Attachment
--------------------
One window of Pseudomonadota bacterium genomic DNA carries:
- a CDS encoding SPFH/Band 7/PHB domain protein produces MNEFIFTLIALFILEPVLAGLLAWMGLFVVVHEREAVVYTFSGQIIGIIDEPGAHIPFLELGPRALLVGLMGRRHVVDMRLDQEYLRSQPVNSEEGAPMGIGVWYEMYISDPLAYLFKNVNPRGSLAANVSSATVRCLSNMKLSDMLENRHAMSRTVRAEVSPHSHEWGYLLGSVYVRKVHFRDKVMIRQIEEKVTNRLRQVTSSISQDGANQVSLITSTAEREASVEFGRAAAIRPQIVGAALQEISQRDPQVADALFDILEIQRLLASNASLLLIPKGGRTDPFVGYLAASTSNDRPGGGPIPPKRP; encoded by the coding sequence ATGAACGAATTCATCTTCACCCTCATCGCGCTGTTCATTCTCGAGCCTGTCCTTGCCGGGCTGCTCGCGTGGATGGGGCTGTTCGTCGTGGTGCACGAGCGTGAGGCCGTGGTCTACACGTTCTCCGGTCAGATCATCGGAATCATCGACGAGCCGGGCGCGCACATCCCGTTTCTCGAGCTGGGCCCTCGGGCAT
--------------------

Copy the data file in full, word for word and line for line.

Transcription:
One window of Pseudomonadota bacterium genomic DNA carries:
- a CDS encoding SPFH/Band 7/PHB domain protein produces MNEFIFTLIALFILEPVLAGLLAWMGLFVVVHEREAVVYTFSGQIIGIIDEPGAHIPFLELGPRALLVGLMGRRHVVDMRLDQEYLRSQPVNSEEGAPMGIGVWYEMYISDPLAYLFKNVNPRGSLAANVSSATVRCLSNMKLSDMLENRHAMSRTVRAEVSPHSHEWGYLLGSVYVRKVHFRDKVMIRQIEEKVTNRLRQVTSSISQDGANQVSLITSTAEREASVEFGRAAAIRPQIVGAALQEISQRDPQVADALFDILEIQRLLASNASLLLIPKGGRTDPFVGYLAASTSNDRPGGGPIPPKRP; encoded by the coding sequence ATGAACGAATTCATCTTCACCCTCATCGCGCTGTTCATTCTCGAGCCTGTCCTTGCCGGGCTGCTCGCGTGGATGGGGCTGTTCGTCGTGGTGCACGAGCGTGAGGCCGTGGTCTACACGTTCTCCGGTCAGATCATCGGAATCATCGACGAGCCGGGCGCGCACATCCCGTTTCTCGAGCTGGGCCCTCGGGCAT